Britain’s main party leaders launched a final day of campaigning with one poll suggesting that almost four in 10 voters in the cliffhanger general election had yet to decide who to back.
And with a succession of opinion polls giving the opposition Conservatives only a narrow lead going into Thursday’s voting, the scene was set for a dramatic finish to what has been the closest election battle for a generation.
Leaders crisscross the country
David Cameron, whose Conservative party are ahead in opinion polls, embarked on a 24-hour tour in a bid to fulfil a commitment to visit every part of Britain.
“We are going at it all night, all day, all next day, all the way through to polling day,” he said at a rally in Renfrewshire, Scotland.
“That is how we are going to win the election.”
The Conservatives are fighting to oust the ruling Labour Party after 13 years in power.
But the strong poll lead they enjoyed several months ago has now been whittled down to a few points.
Most surveys indicate they would not win enough seats in the House of Commons to be able to form a government on their own, leading to a hung parliament.
The latest ComRes poll for ITV News and The Independent newspaper showed no change on the previous day, with the Tories on 37 per cent, Labour on 29 and the Liberal Democrats 26.
But it also indicated that nearly four in 10 voters had not yet made up their mind who to back, suggesting all was still to play for.
The tactics of voting
Gordon Brown, fighting to secure a historic fourth term in office for Labour, was set to travel through northern England and Scotland on the last full day of campaigning.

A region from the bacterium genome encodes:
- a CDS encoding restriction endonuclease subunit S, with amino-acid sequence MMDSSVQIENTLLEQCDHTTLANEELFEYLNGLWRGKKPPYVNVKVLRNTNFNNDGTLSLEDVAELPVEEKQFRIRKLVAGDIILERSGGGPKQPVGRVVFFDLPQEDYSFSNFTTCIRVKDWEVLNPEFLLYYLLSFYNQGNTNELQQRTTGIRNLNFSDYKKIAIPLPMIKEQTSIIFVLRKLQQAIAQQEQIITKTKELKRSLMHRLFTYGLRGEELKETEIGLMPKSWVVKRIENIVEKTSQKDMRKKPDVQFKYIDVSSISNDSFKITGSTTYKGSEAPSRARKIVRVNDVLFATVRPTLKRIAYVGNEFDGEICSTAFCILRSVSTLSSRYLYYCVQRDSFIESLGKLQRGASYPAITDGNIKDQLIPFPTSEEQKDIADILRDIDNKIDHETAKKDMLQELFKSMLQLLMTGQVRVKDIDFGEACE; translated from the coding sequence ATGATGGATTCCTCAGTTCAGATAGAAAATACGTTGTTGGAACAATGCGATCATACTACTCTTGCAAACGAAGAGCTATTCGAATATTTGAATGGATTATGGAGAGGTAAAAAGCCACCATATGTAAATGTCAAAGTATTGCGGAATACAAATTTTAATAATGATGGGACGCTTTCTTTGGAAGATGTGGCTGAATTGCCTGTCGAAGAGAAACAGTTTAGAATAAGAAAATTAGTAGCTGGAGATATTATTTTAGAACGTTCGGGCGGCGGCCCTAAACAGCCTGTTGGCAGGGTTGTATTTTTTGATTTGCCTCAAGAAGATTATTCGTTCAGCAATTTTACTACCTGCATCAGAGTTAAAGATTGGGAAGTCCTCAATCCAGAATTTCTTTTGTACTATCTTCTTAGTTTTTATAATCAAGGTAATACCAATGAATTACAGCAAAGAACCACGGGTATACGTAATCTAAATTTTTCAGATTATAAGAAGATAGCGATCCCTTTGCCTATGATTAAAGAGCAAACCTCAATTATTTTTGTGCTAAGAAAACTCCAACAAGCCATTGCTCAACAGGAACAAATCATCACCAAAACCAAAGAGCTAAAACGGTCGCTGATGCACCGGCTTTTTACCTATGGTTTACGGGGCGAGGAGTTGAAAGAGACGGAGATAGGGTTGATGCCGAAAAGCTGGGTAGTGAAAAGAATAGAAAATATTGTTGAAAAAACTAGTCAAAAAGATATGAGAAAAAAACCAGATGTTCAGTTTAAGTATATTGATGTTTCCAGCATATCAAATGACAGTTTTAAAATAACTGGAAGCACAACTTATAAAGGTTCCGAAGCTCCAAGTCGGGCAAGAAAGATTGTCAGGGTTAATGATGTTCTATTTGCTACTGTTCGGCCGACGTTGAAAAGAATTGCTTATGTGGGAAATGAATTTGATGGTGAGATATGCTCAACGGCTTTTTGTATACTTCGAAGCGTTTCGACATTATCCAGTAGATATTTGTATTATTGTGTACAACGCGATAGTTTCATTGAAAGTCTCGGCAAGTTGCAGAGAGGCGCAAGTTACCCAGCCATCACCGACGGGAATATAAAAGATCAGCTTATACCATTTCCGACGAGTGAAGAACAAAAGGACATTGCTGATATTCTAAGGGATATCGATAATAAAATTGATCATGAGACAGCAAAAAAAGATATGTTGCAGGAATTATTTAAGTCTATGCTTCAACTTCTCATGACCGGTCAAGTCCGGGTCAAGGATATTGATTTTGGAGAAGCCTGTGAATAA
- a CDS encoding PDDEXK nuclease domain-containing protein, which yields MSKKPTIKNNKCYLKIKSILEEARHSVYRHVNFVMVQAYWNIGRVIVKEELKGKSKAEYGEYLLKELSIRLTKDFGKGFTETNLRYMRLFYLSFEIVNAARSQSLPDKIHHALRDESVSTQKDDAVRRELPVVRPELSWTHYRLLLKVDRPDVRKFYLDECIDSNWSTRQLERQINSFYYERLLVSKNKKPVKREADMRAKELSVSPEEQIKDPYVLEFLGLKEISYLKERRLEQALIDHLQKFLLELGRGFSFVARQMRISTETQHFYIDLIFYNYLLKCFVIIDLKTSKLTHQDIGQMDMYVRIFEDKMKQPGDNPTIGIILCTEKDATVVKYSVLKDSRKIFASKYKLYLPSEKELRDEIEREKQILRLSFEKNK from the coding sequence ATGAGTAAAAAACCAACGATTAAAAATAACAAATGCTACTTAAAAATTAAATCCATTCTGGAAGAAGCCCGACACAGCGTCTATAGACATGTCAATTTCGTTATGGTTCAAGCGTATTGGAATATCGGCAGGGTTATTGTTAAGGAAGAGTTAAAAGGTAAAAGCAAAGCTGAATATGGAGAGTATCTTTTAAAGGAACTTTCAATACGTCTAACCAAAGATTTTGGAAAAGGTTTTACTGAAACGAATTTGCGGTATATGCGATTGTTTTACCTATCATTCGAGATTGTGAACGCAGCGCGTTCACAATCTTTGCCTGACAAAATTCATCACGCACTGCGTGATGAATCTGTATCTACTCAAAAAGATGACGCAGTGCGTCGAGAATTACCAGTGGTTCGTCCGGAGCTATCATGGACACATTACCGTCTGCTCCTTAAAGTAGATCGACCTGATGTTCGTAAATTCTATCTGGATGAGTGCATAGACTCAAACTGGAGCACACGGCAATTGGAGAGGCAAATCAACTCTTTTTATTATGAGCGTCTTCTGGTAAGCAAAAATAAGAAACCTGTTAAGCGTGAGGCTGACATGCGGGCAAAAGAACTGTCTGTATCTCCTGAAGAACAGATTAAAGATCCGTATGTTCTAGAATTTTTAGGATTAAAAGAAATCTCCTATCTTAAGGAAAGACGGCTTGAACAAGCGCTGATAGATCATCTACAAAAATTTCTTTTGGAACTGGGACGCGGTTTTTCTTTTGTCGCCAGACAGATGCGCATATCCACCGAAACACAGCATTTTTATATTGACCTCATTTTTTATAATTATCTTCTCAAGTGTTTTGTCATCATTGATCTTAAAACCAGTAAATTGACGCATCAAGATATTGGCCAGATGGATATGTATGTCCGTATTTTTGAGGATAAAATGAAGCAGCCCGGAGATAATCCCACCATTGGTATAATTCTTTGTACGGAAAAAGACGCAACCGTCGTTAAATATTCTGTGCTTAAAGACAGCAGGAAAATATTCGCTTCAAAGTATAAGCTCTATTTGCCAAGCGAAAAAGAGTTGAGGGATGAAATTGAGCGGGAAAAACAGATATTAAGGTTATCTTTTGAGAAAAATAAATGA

At a rally late in Manchester, northwest England, Brown appealed to voters to “come home” to the party.
“When the last 48 hours of this campaign has passed, in that one minute in the polling booth vote for the kind of country you believe in, and come home to Labour,” he said.
Cabinet ministers Ed Balls and Peter Hain signalled Labour supporters should cast their ballots for Nick Clegg’s centrist Liberal Democrats in seats where it was a tight race between the Lib Dems and the Tories.
Tactical voting in the swing constituencies, which essentially decide the results of British elections, could keep the Conservatives out of power, they suggested.
Clegg dismissed talk of tactical voting as “another sign of Labour’s desperation”.
His party has enjoyed a surge of support in the election campaign on the back of his performance in TV debates, and he is anxious to avoid tactical voting, fearing it could dent his party’s share of the popular vote.